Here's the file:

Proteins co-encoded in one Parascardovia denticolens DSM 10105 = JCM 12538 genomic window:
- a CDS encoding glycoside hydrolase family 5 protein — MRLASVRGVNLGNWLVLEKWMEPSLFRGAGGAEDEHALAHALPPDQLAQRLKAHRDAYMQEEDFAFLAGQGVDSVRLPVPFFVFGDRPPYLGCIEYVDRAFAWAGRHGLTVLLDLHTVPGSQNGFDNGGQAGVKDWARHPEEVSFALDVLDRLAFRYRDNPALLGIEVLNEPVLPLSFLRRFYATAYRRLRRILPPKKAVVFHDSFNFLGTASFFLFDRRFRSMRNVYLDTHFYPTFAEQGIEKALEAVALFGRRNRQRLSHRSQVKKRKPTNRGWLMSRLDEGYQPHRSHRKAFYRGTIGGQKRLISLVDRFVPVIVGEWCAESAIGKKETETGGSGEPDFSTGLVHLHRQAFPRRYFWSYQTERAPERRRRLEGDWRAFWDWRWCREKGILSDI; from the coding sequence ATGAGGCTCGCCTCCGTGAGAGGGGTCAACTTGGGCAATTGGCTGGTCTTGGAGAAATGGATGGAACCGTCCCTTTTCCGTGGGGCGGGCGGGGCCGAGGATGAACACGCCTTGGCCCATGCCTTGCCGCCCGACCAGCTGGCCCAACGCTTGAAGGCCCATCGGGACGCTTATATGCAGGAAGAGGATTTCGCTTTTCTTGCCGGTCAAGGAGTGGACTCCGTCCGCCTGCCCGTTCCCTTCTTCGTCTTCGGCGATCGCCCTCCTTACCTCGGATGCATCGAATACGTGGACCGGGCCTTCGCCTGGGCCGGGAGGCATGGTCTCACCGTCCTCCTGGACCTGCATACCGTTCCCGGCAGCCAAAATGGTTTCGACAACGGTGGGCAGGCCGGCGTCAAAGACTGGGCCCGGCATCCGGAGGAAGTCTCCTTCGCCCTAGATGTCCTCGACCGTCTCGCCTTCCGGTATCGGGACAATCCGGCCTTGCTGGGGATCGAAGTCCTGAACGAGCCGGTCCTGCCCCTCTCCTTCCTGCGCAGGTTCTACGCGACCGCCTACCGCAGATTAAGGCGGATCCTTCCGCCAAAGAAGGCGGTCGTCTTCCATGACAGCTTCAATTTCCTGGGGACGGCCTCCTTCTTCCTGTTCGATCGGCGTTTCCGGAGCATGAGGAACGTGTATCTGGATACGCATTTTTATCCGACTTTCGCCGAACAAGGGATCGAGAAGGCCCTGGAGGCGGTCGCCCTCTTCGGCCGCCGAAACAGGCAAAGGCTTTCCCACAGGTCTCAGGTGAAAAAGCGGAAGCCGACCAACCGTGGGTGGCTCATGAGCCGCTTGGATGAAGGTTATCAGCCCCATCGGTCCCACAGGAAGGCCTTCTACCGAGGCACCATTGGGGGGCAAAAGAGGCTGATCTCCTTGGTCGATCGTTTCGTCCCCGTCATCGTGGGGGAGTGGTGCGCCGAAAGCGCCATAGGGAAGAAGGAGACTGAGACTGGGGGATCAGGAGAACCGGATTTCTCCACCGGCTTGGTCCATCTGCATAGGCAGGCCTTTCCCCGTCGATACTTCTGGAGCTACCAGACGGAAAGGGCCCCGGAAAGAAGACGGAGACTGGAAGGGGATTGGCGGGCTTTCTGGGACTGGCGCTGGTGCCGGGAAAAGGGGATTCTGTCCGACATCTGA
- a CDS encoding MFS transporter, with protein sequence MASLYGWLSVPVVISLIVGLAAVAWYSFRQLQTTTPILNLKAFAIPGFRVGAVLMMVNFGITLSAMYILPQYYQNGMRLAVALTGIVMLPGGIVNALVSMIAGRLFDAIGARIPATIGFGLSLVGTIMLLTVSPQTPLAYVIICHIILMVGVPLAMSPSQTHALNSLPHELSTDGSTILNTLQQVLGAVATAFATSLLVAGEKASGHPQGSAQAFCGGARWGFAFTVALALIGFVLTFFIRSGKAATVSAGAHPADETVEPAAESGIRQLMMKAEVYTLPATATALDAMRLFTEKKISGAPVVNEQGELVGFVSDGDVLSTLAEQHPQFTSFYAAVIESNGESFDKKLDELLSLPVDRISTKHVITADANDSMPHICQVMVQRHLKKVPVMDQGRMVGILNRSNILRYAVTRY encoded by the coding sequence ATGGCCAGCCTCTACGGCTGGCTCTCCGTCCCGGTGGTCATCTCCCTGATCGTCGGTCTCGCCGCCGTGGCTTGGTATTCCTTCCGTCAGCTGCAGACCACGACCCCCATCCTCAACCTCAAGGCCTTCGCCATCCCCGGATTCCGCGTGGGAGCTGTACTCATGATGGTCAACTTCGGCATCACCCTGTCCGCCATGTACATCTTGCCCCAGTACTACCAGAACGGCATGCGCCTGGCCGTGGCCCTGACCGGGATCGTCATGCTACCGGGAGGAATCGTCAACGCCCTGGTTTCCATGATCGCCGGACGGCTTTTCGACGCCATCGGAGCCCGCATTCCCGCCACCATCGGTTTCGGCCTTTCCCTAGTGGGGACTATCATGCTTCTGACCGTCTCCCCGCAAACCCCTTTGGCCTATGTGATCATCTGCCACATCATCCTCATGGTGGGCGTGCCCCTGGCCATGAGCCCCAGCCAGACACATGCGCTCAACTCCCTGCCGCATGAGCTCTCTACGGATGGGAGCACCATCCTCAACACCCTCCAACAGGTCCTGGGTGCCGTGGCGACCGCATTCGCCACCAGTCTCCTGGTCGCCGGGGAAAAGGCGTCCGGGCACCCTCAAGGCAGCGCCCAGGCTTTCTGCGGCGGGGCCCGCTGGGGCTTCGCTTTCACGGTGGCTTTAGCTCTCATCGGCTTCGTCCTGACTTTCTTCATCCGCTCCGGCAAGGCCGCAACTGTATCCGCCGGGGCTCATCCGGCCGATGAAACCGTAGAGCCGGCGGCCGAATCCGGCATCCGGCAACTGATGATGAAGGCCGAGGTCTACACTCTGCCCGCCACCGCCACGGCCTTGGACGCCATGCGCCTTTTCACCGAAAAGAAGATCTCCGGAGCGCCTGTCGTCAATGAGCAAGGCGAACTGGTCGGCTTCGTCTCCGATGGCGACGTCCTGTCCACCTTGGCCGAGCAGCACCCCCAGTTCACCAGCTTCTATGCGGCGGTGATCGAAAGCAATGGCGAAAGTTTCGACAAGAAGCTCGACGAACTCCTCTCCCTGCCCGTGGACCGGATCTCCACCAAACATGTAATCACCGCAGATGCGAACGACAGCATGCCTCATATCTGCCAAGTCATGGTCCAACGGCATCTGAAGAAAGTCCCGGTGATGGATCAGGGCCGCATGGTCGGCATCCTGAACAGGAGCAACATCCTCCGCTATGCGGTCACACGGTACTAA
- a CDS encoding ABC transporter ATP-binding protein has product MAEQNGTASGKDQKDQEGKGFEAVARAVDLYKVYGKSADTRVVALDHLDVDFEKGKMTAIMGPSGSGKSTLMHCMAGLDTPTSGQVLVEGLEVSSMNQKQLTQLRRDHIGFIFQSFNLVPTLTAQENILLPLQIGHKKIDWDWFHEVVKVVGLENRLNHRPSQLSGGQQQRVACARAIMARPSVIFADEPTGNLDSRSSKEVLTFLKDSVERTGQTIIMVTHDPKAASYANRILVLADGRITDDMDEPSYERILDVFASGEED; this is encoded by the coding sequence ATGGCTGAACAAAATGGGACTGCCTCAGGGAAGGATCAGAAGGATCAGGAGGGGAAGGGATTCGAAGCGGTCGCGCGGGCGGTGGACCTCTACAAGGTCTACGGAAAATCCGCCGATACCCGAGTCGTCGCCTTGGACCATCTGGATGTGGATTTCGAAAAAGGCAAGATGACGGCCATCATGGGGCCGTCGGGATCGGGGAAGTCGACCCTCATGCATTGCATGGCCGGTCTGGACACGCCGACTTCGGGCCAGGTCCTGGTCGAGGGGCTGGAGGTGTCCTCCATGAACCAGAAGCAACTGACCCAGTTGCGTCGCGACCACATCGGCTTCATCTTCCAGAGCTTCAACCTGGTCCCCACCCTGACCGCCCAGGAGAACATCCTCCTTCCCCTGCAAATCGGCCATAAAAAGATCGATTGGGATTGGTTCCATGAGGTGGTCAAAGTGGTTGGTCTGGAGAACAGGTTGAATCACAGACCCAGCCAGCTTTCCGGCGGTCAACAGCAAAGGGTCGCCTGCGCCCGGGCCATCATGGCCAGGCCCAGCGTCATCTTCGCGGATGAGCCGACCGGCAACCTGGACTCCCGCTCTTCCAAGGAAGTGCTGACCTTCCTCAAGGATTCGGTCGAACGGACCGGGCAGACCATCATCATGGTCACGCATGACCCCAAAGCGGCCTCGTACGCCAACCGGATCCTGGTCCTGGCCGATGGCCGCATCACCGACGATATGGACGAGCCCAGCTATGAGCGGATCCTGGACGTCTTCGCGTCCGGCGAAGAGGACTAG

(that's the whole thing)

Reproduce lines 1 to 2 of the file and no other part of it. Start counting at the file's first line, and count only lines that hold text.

Proteins co-encoded in one Parascardovia denticolens DSM 10105 = JCM 12538 genomic window:
- a CDS encoding glycoside hydrolase family 5 protein — MRLASVRGVNLGNWLVLEKWMEPSLFRGAGGAEDEHALAHALPPDQLAQRLKAHRDAYMQEEDFAFLAGQGVDSVRLPVPFFVFGDRPPYLGCIEYVDRAFAWAGRHGLTVLLDLHTVPGSQNGFDNGGQAGVKDWARHPEEVSFALDVLDRLAFRYRDNPALLGIEVLNEPVLPLSFLRRFYATAYRRLRRILPPKKAVVFHDSFNFLGTASFFLFDRRFRSMRNVYLDTHFYPTFAEQGIEKALEAVALFGRRNRQRLSHRSQVKKRKPTNRGWLMSRLDEGYQPHRSHRKAFYRGTIGGQKRLISLVDRFVPVIVGEWCAESAIGKKETETGGSGEPDFSTGLVHLHRQAFPRRYFWSYQTERAPERRRRLEGDWRAFWDWRWCREKGILSDI; from the coding sequence ATGAGGCTCGCCTCCGTGAGAGGGGTCAACTTGGGCAATTGGCTGGTCTTGGAGAAATGGATGGAACCGTCCCTTTTCCGTGGGGCGGGCGGGGCCGAGGATGAACACGCCTTGGCCCATGCCTTGCCGCCCGACCAGCTGGCCCAACGCTTGAAGGCCCATCGGGACGCTTATATGCAGGAAGAGGATTTCGCTTTTCTTGCCGGTCAAGGAGTGGACTCCGTCCGCCTGCCCGTTCCCTTCTTCGTCTTCGGCGATCGCCCTCCTTACCTCGGATGCATCGAATACGTGGACCGGGCCTTCGCCTGGGCCGGGAGGCATGGTCTCACCGTCCTCCTGGACCTGCATACCGTTCCCGGCAGCCAAAATGGTTTCGACAACGGTGGGCAGGCCGGCGTCAAAGACTGGGCCCGGCATCCGGAGGAAGTCTCCTTCGCCCTAGATGTCCTCGACCGTCTCGCCTTCCGGTATCGGGACAATCCGGCCTTGCTGGGGATCGAAGTCCTGAACGAGCCGGTCCTGCCCCTCTCCTTCCTGCGCAGGTTCTACGCGACCGCCTACCGCAGATTAAGGCGGATCCTTCCGCCAAAGAAGGCGGTCGTCTTCCATGACAGCTTCAATTTCCTGGGGACGGCCTCCTTCTTCCTGTTCGATCGGCGTTTCCGGAGCATGAGGAACGTGTATCTGGATACGCATTTTTATCCGACTTTCGCCGAACAAGGGATCGAGAAGGCCCTGGAGGCGGTCGCCCTCTTCGGCCGCCGAAACAGGCAAAGGCTTTCCCACAGGTCTCAGGTGAAAAAGCGGAAGCCGACCAACCGTGGGTGGCTCATGAGCCGCTTGGATGAAGGTTATCAGCCCCATCGGTCCCACAGGAAGGCCTTCTACCGAGGCACCATTGGGGGGCAAAAGAGGCTGATCTCCTTGGTCGATCGTTTCGTCCCCGTCATCGTGGGGGAGTGGTGCGCCGAAAGCGCCATAGGGAAGAAGGAGACTGAGACTGGGGGATCAGGAGAACCGGATTTCTCCACCGGCTTGGTCCATCTGCATAGGCAGGCCTTTCCCCGTCGATACTTCTGGAGCTACCAGACGGAAAGGGCCCCGGAAAGAAGACGGAGACTGGAAGGGGATTGGCGGGCTTTCTGGGACTGGCGCTGGTGCCGGGAAAAGGGGATTCTGTCCGACATCTGA